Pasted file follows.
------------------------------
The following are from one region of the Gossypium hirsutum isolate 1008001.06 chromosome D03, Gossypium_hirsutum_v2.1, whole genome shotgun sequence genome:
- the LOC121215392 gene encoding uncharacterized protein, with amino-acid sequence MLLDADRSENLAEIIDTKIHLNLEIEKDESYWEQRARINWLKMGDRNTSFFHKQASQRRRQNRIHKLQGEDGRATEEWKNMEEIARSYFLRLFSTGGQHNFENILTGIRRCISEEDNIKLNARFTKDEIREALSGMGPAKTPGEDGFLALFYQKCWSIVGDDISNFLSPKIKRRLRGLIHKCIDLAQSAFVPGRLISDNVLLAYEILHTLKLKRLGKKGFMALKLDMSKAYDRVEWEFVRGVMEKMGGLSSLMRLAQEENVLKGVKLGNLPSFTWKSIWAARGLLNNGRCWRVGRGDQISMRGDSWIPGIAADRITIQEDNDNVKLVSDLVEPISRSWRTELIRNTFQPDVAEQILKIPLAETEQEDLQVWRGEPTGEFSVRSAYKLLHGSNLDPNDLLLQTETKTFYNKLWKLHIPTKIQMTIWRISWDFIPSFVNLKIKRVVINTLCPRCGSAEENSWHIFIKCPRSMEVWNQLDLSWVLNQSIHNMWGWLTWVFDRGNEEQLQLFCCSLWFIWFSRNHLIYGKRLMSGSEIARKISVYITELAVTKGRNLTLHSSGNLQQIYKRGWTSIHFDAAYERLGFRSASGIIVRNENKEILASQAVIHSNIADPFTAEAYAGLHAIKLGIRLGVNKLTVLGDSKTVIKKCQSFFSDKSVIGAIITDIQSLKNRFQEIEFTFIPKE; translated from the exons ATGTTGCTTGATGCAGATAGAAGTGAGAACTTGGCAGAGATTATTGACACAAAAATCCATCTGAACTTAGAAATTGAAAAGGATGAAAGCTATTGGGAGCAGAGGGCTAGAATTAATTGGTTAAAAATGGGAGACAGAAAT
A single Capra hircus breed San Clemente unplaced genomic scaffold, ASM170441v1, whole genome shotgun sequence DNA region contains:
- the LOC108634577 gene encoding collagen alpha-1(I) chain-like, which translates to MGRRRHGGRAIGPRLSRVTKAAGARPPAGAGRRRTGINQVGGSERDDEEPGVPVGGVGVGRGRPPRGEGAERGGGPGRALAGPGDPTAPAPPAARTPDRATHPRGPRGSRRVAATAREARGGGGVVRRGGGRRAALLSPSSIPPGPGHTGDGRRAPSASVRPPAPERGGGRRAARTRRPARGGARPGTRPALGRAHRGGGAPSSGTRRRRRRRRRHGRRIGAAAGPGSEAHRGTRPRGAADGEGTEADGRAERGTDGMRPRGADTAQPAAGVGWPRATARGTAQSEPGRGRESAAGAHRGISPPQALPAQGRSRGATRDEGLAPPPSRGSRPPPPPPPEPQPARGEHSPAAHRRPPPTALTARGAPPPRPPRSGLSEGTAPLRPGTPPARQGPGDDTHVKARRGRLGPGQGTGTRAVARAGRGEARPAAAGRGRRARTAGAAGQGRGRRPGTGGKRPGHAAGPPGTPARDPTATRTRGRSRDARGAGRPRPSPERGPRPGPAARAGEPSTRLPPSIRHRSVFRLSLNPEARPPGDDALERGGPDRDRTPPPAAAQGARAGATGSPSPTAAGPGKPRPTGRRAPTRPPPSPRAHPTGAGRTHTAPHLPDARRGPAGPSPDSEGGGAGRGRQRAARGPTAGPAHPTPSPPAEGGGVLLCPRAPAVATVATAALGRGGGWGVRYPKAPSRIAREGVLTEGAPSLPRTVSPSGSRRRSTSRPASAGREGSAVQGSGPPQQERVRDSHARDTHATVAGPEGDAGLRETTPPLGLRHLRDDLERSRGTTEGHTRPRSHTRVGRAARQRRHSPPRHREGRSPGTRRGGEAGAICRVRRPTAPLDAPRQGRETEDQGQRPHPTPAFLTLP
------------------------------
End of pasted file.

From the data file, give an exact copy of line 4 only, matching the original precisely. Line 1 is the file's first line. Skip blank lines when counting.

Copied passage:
- the LOC108634577 gene encoding collagen alpha-1(I) chain-like, which translates to MGRRRHGGRAIGPRLSRVTKAAGARPPAGAGRRRTGINQVGGSERDDEEPGVPVGGVGVGRGRPPRGEGAERGGGPGRALAGPGDPTAPAPPAARTPDRATHPRGPRGSRRVAATAREARGGGGVVRRGGGRRAALLSPSSIPPGPGHTGDGRRAPSASVRPPAPERGGGRRAARTRRPARGGARPGTRPALGRAHRGGGAPSSGTRRRRRRRRRHGRRIGAAAGPGSEAHRGTRPRGAADGEGTEADGRAERGTDGMRPRGADTAQPAAGVGWPRATARGTAQSEPGRGRESAAGAHRGISPPQALPAQGRSRGATRDEGLAPPPSRGSRPPPPPPPEPQPARGEHSPAAHRRPPPTALTARGAPPPRPPRSGLSEGTAPLRPGTPPARQGPGDDTHVKARRGRLGPGQGTGTRAVARAGRGEARPAAAGRGRRARTAGAAGQGRGRRPGTGGKRPGHAAGPPGTPARDPTATRTRGRSRDARGAGRPRPSPERGPRPGPAARAGEPSTRLPPSIRHRSVFRLSLNPEARPPGDDALERGGPDRDRTPPPAAAQGARAGATGSPSPTAAGPGKPRPTGRRAPTRPPPSPRAHPTGAGRTHTAPHLPDARRGPAGPSPDSEGGGAGRGRQRAARGPTAGPAHPTPSPPAEGGGVLLCPRAPAVATVATAALGRGGGWGVRYPKAPSRIAREGVLTEGAPSLPRTVSPSGSRRRSTSRPASAGREGSAVQGSGPPQQERVRDSHARDTHATVAGPEGDAGLRETTPPLGLRHLRDDLERSRGTTEGHTRPRSHTRVGRAARQRRHSPPRHREGRSPGTRRGGEAGAICRVRRPTAPLDAPRQGRETEDQGQRPHPTPAFLTLP